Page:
One kilolitre equals 1,000 litres.
Berg, C. and Litch, F.O. (April 2004) “World Fuel Ethanol Analysis and Outlook”, Japan Ministry of Energy Trade and Industry, (accessed 12 February 2007). 13

Interview with a former vice president of Pilipinas Shell.
Philippine Daily Inquirer (13 June 2007) “Japan Firm Eyes $150M Worth of Biofuel Plants in Leyte”.

The Philippines’ Rising Bioethanol Industry

By early 2007, San Carlos Bioenergy, Inc. was constructing the first bioethanol distillery in the country. Their facility would be capable of producing 100 kilolitres per day, or 20 million litres per year, and was to be located in San Carlos City at Negros Occidental in Region VI. Sugarcane was to be brought by farmers to the distillery, as was the practice with sugar mills. The ethanol produced from the sugarcane was to be piped to the nearby port where it would be loaded into a tanker. The tanker would then bring the product to Subic Bay Metropolitan Authority, a special economic zone. From there, it would be transported by lorry to Pandacan, Manila, 130 kilometres away. San Carlos Bioenergy had contracted their product to Petron Corporation, the Philippines’ largest refiner and distributor of petroleum products. Ideally, a distillery had to be strategically located relative to the production areas and the depots of the oil companies because the depots were to serve as blending facilities for the production of E515 and E10. Other factors to consider were the presence and adequacy of utilities (ie, water and electricity), logistics (ie, road infrastructure, a port and handling facility, appropriate transport and storage) and site size.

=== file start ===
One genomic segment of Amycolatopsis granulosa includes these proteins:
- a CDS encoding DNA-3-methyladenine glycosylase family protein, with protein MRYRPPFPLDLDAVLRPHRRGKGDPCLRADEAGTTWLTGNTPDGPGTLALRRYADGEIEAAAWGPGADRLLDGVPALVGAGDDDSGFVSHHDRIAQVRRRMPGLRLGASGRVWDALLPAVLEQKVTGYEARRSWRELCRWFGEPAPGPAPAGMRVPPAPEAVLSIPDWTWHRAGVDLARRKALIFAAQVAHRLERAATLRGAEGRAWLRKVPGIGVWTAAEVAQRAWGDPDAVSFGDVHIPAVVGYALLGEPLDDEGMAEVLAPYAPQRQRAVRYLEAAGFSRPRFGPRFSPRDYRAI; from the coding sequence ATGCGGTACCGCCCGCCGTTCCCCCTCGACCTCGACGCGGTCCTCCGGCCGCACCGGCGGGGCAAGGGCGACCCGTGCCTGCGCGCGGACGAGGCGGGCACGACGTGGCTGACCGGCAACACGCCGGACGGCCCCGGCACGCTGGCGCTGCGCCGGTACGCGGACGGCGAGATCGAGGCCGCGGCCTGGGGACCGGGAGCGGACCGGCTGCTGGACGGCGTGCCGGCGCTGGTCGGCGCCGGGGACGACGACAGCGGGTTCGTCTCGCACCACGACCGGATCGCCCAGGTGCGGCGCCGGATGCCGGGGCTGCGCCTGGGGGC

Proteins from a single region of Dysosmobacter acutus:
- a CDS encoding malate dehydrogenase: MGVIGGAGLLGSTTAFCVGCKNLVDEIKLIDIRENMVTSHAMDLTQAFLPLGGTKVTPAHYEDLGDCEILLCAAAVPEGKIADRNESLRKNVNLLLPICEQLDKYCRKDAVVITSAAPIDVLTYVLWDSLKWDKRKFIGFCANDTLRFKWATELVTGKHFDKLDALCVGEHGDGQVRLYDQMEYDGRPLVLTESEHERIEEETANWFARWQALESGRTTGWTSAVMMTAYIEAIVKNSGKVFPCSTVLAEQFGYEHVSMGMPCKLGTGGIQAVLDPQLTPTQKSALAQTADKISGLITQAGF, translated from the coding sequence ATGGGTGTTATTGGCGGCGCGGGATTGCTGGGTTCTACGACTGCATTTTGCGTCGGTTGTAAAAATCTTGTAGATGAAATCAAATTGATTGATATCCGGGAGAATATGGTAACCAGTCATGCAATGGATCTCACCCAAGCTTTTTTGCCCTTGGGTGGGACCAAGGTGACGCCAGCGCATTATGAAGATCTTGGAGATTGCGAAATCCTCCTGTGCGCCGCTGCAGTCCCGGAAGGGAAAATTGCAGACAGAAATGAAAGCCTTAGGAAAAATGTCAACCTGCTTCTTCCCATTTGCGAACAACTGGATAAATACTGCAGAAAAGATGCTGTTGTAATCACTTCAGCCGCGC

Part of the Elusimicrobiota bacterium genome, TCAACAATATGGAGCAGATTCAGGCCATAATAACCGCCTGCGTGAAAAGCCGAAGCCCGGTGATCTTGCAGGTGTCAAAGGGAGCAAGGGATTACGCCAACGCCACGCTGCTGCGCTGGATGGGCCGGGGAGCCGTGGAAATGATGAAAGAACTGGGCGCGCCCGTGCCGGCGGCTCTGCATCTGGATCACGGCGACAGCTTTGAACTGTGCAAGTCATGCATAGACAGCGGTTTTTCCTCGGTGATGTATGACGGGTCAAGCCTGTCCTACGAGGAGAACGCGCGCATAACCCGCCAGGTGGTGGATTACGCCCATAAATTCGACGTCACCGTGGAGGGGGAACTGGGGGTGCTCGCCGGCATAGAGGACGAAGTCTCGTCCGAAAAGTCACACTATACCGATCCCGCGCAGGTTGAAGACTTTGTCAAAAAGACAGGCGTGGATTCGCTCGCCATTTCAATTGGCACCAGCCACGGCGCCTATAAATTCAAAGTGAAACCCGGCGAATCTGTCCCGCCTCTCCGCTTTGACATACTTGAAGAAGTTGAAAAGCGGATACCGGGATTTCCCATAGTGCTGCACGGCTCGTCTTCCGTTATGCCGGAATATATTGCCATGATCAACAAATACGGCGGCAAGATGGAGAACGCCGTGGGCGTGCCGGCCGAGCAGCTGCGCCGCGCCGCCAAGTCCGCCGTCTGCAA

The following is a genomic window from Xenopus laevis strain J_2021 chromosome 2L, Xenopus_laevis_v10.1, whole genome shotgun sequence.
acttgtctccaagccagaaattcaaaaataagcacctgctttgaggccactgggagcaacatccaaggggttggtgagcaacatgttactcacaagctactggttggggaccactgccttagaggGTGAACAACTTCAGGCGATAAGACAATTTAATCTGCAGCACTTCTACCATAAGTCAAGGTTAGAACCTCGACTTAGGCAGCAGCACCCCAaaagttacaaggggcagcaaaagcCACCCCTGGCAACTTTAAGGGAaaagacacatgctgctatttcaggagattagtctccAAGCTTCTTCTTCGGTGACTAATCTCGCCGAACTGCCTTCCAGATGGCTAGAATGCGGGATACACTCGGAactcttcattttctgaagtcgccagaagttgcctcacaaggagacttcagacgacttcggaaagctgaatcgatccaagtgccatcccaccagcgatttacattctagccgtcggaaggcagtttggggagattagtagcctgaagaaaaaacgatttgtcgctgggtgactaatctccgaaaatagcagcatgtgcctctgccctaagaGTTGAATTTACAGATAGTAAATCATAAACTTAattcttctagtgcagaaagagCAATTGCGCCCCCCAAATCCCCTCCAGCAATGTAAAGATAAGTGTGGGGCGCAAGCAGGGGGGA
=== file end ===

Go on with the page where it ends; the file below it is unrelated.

Because a lot of feedstock was required to produce bioethanol, proximity to farm production areas took precedence over access to the oil depot. This reduced the inbound logistics costs of the feedstock. Furthermore, this would facilitate delivery schedules important in addressing ethanol yield reduction resulting from transport delays. The availability of large tracts of sugarcane land in San Carlos City was the reason why it became the host of the country’s first fuel ethanol plant.